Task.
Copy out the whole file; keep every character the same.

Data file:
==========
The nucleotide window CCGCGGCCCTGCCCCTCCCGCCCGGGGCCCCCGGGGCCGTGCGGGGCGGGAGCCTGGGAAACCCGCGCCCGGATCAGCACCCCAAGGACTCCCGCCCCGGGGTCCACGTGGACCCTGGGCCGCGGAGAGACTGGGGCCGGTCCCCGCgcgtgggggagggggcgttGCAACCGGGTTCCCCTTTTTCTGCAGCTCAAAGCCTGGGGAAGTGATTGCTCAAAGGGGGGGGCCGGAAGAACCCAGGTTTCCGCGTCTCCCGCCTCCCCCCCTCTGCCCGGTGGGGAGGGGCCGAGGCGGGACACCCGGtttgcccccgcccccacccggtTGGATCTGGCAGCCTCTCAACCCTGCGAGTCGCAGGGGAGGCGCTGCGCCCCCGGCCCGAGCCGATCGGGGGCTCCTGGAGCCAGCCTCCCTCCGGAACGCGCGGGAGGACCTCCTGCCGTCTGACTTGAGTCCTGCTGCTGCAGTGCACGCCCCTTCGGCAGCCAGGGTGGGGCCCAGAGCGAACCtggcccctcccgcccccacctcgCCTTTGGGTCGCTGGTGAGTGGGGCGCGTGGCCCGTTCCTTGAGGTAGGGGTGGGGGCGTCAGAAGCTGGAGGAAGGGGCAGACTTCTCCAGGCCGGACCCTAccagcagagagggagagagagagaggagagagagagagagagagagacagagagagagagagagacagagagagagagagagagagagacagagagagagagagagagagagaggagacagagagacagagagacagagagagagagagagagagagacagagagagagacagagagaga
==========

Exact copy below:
The nucleotide window CCGCGGCCCTGCCCCTCCCGCCCGGGGCCCCCGGGGCCGTGCGGGGCGGGAGCCTGGGAAACCCGCGCCCGGATCAGCACCCCAAGGACTCCCGCCCCGGGGTCCACGTGGACCCTGGGCCGCGGAGAGACTGGGGCCGGTCCCCGCgcgtgggggagggggcgttGCAACCGGGTTCCCCTTTTTCTGCAGCTCAAAGCCTGGGGAAGTGATTGCTCAAAGGGGGGGGCCGGAAGAACCCAGGTTTCCGCGTCTCCCGCCTCCCCCCCTCTGCCCGGTGGGGAGGGGCCGAGGCGGGACACCCGGtttgcccccgcccccacccggtTGGATCTGGCAGCCTCTCAACCCTGCGAGTCGCAGGGGAGGCGCTGCGCCCCCGGCCCGAGCCGATCGGGGGCTCCTGGAGCCAGCCTCCCTCCGGAACGCGCGGGAGGACCTCCTGCCGTCTGACTTGAGTCCTGCTGCTGCAGTGCACGCCCCTTCGGCAGCCAGGGTGGGGCCCAGAGCGAACCtggcccctcccgcccccacctcgCCTTTGGGTCGCTGGTGAGTGGGGCGCGTGGCCCGTTCCTTGAGGTAGGGGTGGGGGCGTCAGAAGCTGGAGGAAGGGGCAGACTTCTCCAGGCCGGACCCTAccagcagagagggagagagagagaggagagagagagagagagagagacagagagagagagagagacagagagagagagagagagagagacagagagagagagagagagagagaggagacagagagacagagagacagagagagagagagagagagagacagagagagagacagagagaga